The information in the last paragraph comes from Chris Anderson, “Free—Why $0.00 is the Future of Business,” Wired, March, 2008.

Tuesday, November 1, 2011

On quoting Jim Rutz

            Previously, in one of the five minute commentaries, I quoted the 30 dichotomies between western traditional church and what the author, Jim Rutz, called “open church” in his book, Megashift, which appears extremely similar to what I and many other writers have called simple or organic church.  I thought I’d take a moment to say that, while I believe that what he has said in the 30 dichotomies is valid, it in no way implies my agreement with what Rutz has said about society and politics.

            At this point, I was about to quote the humanist/atheist philosopher Voltaire’s famous quotation, “I disapprove of what you say, but I will defend to the death your right to say it” when, in proper fashion, I decided to fact check my memory.  First, without fact checking, I would have said “disagree” instead of “disapprove”, although that is trivial.  Second, according to, while the above statement contains a summation of Voltaire’s opinion, and was written as a quote in a book in 1906, there is no evidence that he actually ever said or wrote these exact words, although he wrote something quite similar.  I am really not in a position today to fact check that website.  That said, and with the recognition that I probably agree with far more of what Rutz has written than Voltaire, I must point out that the quote doesn’t align me with much of Rutz’ modern day prophecying, in a secular, opposed to Christian, sense of the word.

            Particularly, I ran across Rutz’ prediction that we will discover how to run cars on water, and from that, the economies of Middle Eastern countries will collapse, and from that, so will the structure of Islam.  My training is not in the natural sciences, so I cannot say whether there is good science to back up the first prediction, although I have seen on tv or read little blips that imply that there might.  If such a thing were to happen, and global warming might begin to reverse, and I believe that there is good recent history that creator God has made this world in a way that is to a degree self-healing in a way that science is only beginning to attempt to understand, all that would be nice.  Could the two conclusions come from the first premise?  I can picture it in my mind, but in and of itself, the premise would need many other occurrances to bring about the economic collapse, and even that would be dubious as to bringing about the second, without many other occurrances.  Of course, there is nothing in the prediction that is ruling out the many other things happening.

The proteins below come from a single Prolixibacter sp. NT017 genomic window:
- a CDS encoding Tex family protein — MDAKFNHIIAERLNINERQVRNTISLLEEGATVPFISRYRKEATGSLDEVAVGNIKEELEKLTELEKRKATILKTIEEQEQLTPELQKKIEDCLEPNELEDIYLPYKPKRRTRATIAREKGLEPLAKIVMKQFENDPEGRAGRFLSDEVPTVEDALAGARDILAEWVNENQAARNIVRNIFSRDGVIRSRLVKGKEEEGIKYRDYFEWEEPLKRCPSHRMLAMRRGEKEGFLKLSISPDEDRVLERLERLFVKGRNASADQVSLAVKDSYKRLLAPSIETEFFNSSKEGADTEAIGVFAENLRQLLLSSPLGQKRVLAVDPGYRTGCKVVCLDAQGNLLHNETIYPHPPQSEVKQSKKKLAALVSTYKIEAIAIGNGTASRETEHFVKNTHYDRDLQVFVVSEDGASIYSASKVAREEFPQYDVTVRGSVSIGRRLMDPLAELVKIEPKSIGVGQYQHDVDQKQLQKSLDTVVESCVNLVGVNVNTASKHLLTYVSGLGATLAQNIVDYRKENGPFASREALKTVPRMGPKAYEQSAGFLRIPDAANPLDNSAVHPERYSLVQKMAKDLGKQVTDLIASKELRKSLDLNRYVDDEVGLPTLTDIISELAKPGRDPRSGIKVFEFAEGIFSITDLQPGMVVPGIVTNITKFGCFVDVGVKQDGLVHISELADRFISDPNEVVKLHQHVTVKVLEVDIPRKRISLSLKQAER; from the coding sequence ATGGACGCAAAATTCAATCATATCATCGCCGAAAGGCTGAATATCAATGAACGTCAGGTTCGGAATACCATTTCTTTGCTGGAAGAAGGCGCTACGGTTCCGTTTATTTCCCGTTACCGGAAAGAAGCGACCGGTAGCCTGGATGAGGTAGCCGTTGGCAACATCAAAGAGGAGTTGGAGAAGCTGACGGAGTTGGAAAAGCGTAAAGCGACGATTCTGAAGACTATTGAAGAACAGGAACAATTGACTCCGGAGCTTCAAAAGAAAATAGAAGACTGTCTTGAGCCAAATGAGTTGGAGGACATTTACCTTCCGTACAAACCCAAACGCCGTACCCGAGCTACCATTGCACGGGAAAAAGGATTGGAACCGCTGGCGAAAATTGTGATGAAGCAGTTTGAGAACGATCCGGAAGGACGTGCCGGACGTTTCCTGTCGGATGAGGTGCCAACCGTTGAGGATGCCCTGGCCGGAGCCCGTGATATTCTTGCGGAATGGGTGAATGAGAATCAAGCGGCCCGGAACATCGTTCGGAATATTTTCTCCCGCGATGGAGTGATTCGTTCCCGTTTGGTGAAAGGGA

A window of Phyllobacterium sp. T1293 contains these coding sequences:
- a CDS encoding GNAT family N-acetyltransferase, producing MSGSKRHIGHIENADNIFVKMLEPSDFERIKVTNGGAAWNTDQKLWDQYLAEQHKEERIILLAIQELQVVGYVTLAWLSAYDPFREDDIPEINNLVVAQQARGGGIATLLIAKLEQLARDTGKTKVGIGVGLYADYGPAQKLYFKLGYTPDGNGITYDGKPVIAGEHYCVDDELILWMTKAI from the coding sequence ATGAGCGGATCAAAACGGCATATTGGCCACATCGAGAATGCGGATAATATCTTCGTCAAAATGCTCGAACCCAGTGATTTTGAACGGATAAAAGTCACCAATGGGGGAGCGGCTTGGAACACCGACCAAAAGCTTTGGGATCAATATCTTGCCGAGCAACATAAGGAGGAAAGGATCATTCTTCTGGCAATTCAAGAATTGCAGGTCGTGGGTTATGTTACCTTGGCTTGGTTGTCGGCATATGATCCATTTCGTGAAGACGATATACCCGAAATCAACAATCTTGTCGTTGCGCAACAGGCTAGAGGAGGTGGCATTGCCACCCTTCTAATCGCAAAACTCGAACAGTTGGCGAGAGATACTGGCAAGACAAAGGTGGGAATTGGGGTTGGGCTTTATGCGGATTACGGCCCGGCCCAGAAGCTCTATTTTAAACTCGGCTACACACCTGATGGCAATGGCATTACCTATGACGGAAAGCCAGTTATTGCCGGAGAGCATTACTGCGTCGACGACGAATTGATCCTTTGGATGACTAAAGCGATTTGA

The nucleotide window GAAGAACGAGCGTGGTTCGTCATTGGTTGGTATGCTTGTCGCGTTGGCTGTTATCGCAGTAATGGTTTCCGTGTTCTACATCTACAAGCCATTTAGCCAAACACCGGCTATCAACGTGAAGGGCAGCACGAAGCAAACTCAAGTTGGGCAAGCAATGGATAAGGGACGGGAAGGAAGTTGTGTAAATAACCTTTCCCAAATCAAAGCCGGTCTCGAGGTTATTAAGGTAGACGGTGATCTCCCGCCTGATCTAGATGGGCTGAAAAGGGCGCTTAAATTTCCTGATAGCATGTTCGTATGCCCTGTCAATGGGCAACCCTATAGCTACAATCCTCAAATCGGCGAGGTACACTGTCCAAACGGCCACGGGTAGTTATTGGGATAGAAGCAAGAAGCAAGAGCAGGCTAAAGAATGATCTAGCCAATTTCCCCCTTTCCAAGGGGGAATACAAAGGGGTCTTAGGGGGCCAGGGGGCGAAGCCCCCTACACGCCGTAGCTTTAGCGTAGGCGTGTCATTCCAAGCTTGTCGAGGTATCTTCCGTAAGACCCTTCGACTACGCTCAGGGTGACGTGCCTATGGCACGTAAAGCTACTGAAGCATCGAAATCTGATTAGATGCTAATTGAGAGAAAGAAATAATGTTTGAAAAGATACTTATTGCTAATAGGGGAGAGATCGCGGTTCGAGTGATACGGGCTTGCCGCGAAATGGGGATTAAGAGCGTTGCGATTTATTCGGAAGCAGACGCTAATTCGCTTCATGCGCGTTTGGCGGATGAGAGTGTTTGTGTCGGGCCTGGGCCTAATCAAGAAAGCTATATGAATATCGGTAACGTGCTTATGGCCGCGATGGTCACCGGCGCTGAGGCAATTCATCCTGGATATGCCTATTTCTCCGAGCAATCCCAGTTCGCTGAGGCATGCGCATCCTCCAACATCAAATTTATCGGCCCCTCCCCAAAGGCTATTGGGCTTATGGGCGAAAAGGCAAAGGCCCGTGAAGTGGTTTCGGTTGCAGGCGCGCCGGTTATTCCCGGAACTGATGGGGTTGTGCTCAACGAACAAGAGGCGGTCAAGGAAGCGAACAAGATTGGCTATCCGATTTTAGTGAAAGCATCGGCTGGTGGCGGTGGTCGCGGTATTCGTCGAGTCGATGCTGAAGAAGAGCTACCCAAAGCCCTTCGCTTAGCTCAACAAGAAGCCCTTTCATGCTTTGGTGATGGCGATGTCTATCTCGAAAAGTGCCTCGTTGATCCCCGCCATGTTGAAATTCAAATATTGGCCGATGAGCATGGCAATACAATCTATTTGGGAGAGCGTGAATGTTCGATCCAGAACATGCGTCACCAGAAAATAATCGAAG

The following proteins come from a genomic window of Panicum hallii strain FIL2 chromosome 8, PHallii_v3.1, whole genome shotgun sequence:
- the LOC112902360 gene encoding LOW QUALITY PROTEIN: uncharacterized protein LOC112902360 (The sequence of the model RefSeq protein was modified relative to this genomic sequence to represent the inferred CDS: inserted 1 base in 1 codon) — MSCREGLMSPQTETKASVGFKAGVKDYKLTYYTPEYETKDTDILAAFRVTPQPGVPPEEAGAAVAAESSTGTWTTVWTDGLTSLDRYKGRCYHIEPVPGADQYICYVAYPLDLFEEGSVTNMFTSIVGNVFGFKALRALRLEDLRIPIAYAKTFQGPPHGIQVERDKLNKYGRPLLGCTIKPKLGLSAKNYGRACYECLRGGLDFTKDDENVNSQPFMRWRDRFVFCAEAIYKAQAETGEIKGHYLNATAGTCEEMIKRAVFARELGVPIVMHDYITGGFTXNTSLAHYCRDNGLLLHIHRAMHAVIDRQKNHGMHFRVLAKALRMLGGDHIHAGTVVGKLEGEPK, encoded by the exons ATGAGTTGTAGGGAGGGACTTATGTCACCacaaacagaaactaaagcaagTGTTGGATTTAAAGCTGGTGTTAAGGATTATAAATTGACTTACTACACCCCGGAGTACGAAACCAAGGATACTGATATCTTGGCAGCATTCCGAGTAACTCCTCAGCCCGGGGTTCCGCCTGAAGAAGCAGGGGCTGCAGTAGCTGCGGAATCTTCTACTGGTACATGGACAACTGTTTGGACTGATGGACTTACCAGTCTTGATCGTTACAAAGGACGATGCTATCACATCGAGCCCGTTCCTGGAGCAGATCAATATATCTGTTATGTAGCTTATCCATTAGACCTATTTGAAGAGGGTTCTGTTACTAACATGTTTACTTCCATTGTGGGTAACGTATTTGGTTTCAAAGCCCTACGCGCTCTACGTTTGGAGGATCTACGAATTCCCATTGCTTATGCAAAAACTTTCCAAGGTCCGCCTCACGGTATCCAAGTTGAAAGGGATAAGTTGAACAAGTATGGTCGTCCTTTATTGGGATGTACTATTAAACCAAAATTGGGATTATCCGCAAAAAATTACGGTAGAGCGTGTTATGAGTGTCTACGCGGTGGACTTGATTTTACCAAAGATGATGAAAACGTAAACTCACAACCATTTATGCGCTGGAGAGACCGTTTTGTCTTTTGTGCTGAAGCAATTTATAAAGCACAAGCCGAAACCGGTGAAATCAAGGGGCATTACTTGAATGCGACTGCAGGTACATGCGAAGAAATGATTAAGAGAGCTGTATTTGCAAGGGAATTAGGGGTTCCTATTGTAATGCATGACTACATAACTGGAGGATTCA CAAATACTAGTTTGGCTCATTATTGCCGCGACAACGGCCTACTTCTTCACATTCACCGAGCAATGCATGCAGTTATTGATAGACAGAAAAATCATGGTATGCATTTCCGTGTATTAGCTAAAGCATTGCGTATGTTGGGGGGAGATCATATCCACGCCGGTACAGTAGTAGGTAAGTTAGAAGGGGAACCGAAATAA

Even if I believed that, I am not sure that saying so publicly is advisable.  I think of the prophecy of Agabus recorded in Acts 11:28 about a coming famine.  Since Acts was recorded years later, I am certain Luke included it due to Agabus’ having heard the Spirit correctly, as proven by intervening history.  Rutz has shown a penchant for including some ultra-conservative political ideas.    At this time, in this culture, even if I was in agreement with them (and I have not taken the time to read and consider most of them, one way or another), personally I see such as interfering with communicating the message to a lost and dying world.  I also recognize that not doing so is part of what the Spirit has put on my heart to do and not do, and (at best) another person seeking to live for Jesus can have some opposite aspect of life upon their personal calling.  Also, neither you nor I can judge whether any person other than oneself is following, at one’s best, the Spirit’s personal direction upon their unique giftings (by this, I mean that one is first called to accept Jesus’ gift of salvation, then we are called to learn how Jesus taught us to live for Him, as shown in the Bible and by the Spirit in our spirits, and, if we have been faithful to that, and unfortunately many believers appear to live their lives without pursuing the second, then the Spirit can place a part of God’s work upon one’s heart, which is, in some way, connected to what He has given us, maybe physically and mentally, which includes a genetic part and also includes our life experiences and the spiritual aspect, and as spiritual gifts, which may be greater than the 25 or 26 enumerated in the Bible).